Roy Haynes: We Three (1958) UK Esquire


Selection 1: Reflection (Bryant)

Selection 2: Sneakin’ Around (Bryant)


Phineas Newborn (p) Paul Chambers (b) Roy Haynes (d) recorded Rudy Van Gelder Studio, Hackensack, NJ, November 14, 1958

Year: 1958, The Cold War rages on.


  • 1958 March 11,  U.S. B-47 bomber accidentally drops an atom bomb on Mars Bluff, South Carolina. Without a nuclear warhead fitted, it nevertheless destroys a house and injures several people. South Carolina immediately offers to surrender, but unsure to whom.


After Ayler’s  free jazz pushing back the boundaries of sonic exploration, a return to more conventional musical space, in which melody, harmony and rhythm combine with skilful improvisation, exploration within the tune rather than outer space.

We Three is nominally Roy Haynes’ record but it is Newborn’s session, with elegant  lead lines interwoven with dazzling figures and cascades. Supported by Haynes and Chambers, accompanists who can hold their own, Newborn  confidently takes the lead, raising the bar way above a hotel-lobby piano trio. However in Selection one, Haynes rhythmic attack on the beat is nothing short of riveting. There are a lot of repetitive drum samples around today, but Haynes on the beat is truly “percussive”

The tunes I return to are those written by Ray Bryant, who had a knack for memorable distinctive melodies and changes, a perfect platform on which Newborn proceeds to elaborate and extend, putting weight on Bryant’s attractive structures.

Phineus Newborn deserved greater recognition but was handicapped by his abundant talent – not suited to the confines of mere accompaniment but not a leader in the league of Bud Powell or Bill Evans. I put him along side the likes of Hampton Hawes:  someone special, who swings, and always makes for satisfying listening. Like many talented musicians of the time, his recording career was sadly short.

The Cover:

The less said about the Esquire cover the better. Cue usual suspects: No, no, I really like it! Three piano keys double as a metaphor for a trio of musicians, exploiting generous use of white space, ambivalent between background and its insinuation of white piano keys as foreground, it has an endearing retro feel that places it firmly in, whenever it was, I forget…

271022994545[1]The original Prestige New Jazz cover is full of warmth and personality, though it might have been tactful of the photographer to offer Roy and Phineus a couple of chairs to stand on, gosh, isn’t Chambers tall.

The cover design is an exemplar of the composition “rule of thirds”, quite appropriate to a trio, and the picture answers the unspoken question, who are  “We Three”.  We are not the Three Green Rectangles according to Esquire. This is who we are.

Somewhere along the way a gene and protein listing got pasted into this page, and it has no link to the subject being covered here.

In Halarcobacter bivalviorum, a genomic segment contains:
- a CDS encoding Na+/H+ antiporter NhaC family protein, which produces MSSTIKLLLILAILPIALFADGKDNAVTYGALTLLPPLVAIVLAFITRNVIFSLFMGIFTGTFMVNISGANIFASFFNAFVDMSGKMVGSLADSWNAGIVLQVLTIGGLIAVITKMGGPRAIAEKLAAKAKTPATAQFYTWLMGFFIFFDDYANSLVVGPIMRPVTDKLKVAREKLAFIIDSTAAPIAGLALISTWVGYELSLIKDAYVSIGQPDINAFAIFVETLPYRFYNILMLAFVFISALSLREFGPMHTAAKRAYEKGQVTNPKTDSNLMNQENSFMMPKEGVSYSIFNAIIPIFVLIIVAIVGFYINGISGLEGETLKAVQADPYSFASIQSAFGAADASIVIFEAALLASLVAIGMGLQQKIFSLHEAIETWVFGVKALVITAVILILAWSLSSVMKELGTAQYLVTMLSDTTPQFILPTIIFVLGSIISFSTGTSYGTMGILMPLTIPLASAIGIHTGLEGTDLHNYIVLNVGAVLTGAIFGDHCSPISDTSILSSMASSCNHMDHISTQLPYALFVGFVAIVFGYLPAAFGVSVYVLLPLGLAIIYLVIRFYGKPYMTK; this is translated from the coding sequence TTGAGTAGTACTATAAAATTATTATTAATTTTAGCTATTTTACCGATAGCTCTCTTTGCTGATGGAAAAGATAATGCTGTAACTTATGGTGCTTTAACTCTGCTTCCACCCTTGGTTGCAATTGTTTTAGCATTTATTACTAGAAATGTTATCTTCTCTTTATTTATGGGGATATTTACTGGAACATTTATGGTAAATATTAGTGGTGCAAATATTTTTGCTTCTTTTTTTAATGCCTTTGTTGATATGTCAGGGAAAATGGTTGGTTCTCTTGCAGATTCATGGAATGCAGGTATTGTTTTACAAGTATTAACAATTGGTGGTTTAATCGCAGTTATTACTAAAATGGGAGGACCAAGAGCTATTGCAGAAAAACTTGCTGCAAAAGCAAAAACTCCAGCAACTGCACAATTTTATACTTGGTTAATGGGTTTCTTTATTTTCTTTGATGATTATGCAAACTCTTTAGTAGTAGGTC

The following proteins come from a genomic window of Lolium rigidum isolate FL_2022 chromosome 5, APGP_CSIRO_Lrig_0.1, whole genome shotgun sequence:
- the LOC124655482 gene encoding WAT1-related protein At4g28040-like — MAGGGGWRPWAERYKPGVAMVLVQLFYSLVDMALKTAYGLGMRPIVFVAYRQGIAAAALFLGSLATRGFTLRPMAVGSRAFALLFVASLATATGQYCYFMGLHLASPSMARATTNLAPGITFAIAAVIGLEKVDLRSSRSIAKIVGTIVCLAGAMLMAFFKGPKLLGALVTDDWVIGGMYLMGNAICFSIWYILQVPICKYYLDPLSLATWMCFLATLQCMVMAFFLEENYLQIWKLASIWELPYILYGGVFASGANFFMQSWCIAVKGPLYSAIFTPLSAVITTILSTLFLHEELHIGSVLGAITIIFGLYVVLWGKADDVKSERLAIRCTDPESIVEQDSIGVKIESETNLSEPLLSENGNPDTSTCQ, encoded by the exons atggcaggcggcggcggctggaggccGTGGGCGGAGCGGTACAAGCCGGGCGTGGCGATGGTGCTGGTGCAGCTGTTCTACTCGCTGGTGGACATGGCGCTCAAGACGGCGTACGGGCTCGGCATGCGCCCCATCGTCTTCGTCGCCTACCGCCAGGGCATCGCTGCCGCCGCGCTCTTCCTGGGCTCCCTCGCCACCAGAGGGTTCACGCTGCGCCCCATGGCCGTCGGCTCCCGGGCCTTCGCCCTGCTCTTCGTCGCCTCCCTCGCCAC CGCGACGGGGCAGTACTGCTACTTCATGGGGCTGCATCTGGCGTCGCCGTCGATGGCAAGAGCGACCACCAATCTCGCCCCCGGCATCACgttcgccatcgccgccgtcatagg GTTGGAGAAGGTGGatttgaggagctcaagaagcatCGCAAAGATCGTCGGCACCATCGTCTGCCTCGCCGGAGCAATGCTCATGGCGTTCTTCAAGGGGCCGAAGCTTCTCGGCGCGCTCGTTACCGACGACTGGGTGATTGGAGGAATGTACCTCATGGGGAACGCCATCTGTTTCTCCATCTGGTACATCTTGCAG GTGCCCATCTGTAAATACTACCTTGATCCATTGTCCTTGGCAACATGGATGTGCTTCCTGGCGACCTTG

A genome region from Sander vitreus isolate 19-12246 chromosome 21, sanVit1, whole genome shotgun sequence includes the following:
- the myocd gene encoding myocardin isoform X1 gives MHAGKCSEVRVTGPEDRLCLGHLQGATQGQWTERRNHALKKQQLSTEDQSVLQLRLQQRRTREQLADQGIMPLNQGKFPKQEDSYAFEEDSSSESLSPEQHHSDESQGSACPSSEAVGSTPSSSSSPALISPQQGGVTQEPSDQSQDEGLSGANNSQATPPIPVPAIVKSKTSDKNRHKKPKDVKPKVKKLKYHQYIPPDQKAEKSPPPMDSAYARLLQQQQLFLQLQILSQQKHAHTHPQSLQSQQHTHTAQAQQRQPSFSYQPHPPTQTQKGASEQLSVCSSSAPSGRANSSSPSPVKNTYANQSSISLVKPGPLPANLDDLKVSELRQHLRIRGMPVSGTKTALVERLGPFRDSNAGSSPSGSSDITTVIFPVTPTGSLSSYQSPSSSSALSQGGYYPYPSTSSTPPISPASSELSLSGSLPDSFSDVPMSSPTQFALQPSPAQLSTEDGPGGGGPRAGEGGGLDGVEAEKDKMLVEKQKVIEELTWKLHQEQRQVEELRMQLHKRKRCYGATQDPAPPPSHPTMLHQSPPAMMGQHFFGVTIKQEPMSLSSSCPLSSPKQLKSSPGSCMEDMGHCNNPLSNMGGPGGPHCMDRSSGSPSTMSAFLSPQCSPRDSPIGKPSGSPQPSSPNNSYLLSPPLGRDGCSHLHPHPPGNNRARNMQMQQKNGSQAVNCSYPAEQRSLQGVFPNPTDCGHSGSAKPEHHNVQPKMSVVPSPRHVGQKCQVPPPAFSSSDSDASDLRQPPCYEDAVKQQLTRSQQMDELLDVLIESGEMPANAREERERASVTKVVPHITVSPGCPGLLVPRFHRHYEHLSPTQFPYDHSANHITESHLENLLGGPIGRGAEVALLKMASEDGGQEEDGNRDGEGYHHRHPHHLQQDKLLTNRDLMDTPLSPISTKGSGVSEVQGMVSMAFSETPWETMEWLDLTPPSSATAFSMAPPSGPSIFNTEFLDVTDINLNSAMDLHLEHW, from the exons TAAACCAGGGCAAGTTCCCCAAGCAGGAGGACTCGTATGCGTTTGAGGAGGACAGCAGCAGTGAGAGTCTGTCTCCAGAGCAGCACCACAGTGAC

Vinyl: Esquire 32-103  – UK release of US New Jazz NJLP8210  – RVG master

A monster 246 gm  heavyweight, heaviest vinyl in the entire collection. One to challenge the VTR setting. Sonically, superb.



Source: Ebay

Sellers Description:

Original UK Esquire Records 32-103 (1958) Mono pressing

LAMINATED FLIP-BACK SLEEVE: VG (general age-wear, spine/seam-wear, corner dinks, small biro mark/sticker residue to back cover ), VINYL (Goldmine Grading): Shiny VG+ (heavyweight vinyl)

Scarce stunning rare Jazz set on the sought after ‘Esquire’ Label!

Envy rating 2A nice Haynes/Newborn record, and as Esquire are good to find, in themselves, rare.

smug-index-3-I’m smug because I have had a Japanese press for some years and the Esquire wipes the floor with it. 245 gm, one mother**** as Miles would have said.

cool-1Piano trios are not considered especially cool, with the exception of Bill Evans and possibly Brad Meldhau (yikes, a leap into the 21st Century LJC!!)

Takes my Esquire collection up another notch, and despite those covers, it’s still a good way to collect “original” New Jazz  and US Prestige releases.

23 thoughts on “Roy Haynes: We Three (1958) UK Esquire

  1. I was recently given a copy of this great record 🙂 This is my only original new jazz title, my others are ojc reissues. I’m wondering if my copy is a true first pressing. It has deep groove both sides, side 2 also has a recessed area around the spindle hole. It is a purple label and has the RVG stamps. $3.98 is printed on the back upper left corner. Any information would be appreciated 🙂

    • The price of $ 3.98 printed on the back makes this an authentic first pressing, given the other elements you mention. Later on the list price of N.J. albums became $ 4.98.

        • Savoy’s budget label Regent also had a list price of $ 3.98, but this price was not mentioned (printed or sticker) on the sleeve. New Jazz discontinued the practice around its 18th issue (N.J. 8218). After 8218 I have not noted the $ 3.98 price sticker. Very often unscrupulous merchants tried to remove the stickers, in order to sell at the regular $ 4.98 price. I have sleeves which are damaged as a result. I think this is the reason why New Jazz stopped the practice of stickering.